Blow Fish Tails alla Babbo – how many chocolate chip cookies can one morbidly obese elf eat?
La Vigilia–the Feast of the Seven Fishes &
Sadie and Esther Duke it Out over Who Makes
the Best Latkes in Gan Eden
Chef Henry M. Summers
You can keep your leg of lamb and dry-aged ham, madame–your roast turkey with chestnut dressing, prime rib with Yorkshire pudding, and all those other Dickensian delicacies. By Christmas Day, I was already projecting into the future to the next Christmas Eve, and to the most delectable of all the world's religious feasts–la Vigilia, Italy's incomparable Feast of the Seven Fishes.
Through much of my childhood and early adolescence, a Friday rarely passed that the Summers and Buratti families didn't dine together at Tony's Lobster House on Route 17 in Rochelle Park, New Jersey. But on special occasions, capofamiglia Freddy Buratti loved to cook. Every year, he'd mark the first snowfall by shining up his battered old paiolo–northern Italy's traditional unlined copper pot–and make polenta.
On the days leading up to the Feast of the Seven Fishes, Freddy became certifiably insane. All his wife Filomena could do was roll her big black eyes, and watch her immaculate white brick River Edge ranch turned into the Coney Island Aquarium.
Why, you well may ask, a feast of seven fishes, and not six, or seventy-six? Seven is a number imbued with deep mystical meaning. Some have speculated that the seven fishes stand for the Seven Deadly Sins. Others have postulated that they commemorate the Seven Days of Creation. Still another hypothesis holds that the number is an allusion to the Seven Devils that Jesus cast out of Mary Magdalene.
The truth of the matter is not likely to be known, at least on this mortal coil. And while I was too busy investigating the Sin of Gluttony to take an actual tally, it's safe to say that Freddy's appetizers alone would easily have surpassed such a trifling number.
Lobsters were served either boiled with melted butter (to which Freddy always added a few drops of Worcestershire), or split, stuffed, and broiled. Blue claws were simmered in Freddy's tomato sauce till all their sublime crabbiness was consigned to the sauce, then served over steaming linguine. It was at the Buratti's table that I was introduced to another Vigilia specialty–eels.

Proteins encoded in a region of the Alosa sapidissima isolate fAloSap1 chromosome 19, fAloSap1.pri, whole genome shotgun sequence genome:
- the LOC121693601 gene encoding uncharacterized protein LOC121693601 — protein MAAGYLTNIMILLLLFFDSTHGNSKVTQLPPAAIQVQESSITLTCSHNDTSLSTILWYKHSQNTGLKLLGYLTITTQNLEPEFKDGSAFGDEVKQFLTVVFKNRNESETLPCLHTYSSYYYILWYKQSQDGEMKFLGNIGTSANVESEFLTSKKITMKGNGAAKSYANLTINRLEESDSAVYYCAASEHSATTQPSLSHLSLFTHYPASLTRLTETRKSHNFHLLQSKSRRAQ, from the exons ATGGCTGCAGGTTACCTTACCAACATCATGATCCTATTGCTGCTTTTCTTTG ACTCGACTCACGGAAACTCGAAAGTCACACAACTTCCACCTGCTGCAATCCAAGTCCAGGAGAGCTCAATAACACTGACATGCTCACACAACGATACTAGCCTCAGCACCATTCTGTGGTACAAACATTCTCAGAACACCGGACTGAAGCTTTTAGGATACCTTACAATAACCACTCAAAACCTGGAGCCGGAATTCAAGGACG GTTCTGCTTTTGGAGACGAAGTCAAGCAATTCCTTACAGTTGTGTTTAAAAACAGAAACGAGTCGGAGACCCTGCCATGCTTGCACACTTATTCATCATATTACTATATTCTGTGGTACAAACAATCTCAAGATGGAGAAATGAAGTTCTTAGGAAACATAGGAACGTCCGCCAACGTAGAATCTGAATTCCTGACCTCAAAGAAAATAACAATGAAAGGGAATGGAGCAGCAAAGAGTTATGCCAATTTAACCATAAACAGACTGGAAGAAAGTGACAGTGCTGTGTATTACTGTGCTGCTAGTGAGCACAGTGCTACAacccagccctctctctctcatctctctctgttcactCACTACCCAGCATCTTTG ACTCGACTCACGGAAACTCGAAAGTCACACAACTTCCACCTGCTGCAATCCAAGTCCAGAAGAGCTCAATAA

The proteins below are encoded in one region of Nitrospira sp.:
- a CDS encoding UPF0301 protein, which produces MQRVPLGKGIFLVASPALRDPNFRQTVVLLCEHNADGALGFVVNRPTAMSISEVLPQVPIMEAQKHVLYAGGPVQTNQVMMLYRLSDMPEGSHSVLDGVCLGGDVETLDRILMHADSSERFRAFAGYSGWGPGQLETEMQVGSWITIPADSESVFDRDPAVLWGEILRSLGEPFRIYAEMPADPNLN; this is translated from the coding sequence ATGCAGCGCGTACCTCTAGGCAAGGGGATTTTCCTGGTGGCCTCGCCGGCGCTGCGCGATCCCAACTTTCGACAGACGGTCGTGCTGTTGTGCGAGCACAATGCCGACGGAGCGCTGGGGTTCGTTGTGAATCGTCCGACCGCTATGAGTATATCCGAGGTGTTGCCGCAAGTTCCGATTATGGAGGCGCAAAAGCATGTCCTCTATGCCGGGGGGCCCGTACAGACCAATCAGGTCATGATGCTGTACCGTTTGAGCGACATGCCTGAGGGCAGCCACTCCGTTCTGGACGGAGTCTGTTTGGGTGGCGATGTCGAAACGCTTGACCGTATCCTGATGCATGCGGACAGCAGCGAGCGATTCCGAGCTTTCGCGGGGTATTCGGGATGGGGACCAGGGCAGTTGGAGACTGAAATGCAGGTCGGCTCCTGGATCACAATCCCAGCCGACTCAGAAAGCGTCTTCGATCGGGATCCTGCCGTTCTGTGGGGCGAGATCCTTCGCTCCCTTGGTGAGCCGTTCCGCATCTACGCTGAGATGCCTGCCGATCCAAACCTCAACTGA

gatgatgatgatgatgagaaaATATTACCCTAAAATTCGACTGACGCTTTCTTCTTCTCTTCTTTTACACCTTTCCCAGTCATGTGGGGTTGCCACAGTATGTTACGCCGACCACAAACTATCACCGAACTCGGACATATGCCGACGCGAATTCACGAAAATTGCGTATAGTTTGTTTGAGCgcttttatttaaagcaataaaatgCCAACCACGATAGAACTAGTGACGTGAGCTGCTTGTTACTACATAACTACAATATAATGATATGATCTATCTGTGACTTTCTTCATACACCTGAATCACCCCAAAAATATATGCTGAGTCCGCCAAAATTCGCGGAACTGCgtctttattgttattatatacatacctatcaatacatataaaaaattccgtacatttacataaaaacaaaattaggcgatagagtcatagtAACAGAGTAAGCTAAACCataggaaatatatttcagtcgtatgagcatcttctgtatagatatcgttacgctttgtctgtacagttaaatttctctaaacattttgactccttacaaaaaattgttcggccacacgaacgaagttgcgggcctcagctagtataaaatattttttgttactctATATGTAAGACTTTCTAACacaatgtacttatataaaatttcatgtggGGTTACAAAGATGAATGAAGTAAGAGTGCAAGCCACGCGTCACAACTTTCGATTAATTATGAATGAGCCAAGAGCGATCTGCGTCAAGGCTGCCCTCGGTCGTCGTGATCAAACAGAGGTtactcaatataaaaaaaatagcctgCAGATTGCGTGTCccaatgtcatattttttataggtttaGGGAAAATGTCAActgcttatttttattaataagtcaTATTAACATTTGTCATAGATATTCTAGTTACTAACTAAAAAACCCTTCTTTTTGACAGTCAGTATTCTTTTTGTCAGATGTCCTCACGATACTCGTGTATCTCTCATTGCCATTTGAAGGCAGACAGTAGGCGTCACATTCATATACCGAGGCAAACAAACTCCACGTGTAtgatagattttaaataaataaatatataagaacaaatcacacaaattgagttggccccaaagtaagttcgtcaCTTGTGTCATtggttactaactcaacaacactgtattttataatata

And always there was baccala, the salted and dried codfish that was international currency a thousand years before the dollar, yen, or euro. If you are not acquainted with baccala, I urge you to introduce yourself. With the first bite, you will understand why baccala is as popular in equatorial Africa as it is in Scandinavia as it is everywhere in Italy, despite la penisola's almost embarrassing abundance of fresh fish.
Baccala comes in a variety of forms, all of which need to be rehydrated and desalinated prior to use. If you are starting with split, whole baccala, it will need prolonged soaking in several changes of water. Then before it can be used, it must be skinned and boned. In recent years, skinless and boneless baccala has taken over to become the default form in the marketplace. In addition to the convenience of being skinless and boneless, it requires much less soaking time. Italian groceries often pre-soak baccala for Christmas Eve and Good Friday.
Because true cod has become increasingly rare and commensurately costly, more and more salted and dried pollack–also called saithe, a member of the same Gadidae family–is often sold as baccala. Misbranding issues aside, it can be excellent. The best quality comes from Alaska.
For Italians, calamari are as inextricably intertwined with Christmas as Babbo Natale himself. When I was a boy, calamari were called squid, and we bought them frozen in blocks from the bait and tackle shop on the way to the Point Pleasant party boats in pursuit of bluefish, weakies and fluke. Today, you will find calamari on the menu of every diner, pizzeria, and rug joint in Jersey.
An ounce of calamari provides a psaltry twenty-eight calories. Like shrimp, calamari have been given a bad rap by dieticians for being high in cholesterol. But since the total fat is only around one percent, the way it breaks down into cholesterol, saturated fat, etc. is nutritionally irrelevant. Of course, when they are heavily breaded and deep fried, all bets are off. But when simmered in marinara sauce, or blanched and served cold in a salad, both calamari and shrimp are among the best sources of low-fat animal protein.
Boiled shrimp and calamari are often combined in a cold salad with scungilli (gray conch), octopus, clams, mussels, and baccala. This melange is dressed with oil, vinegar, lemon juice and mustard, and appears on menus as insalata di fruiti di mare –fruits of the sea.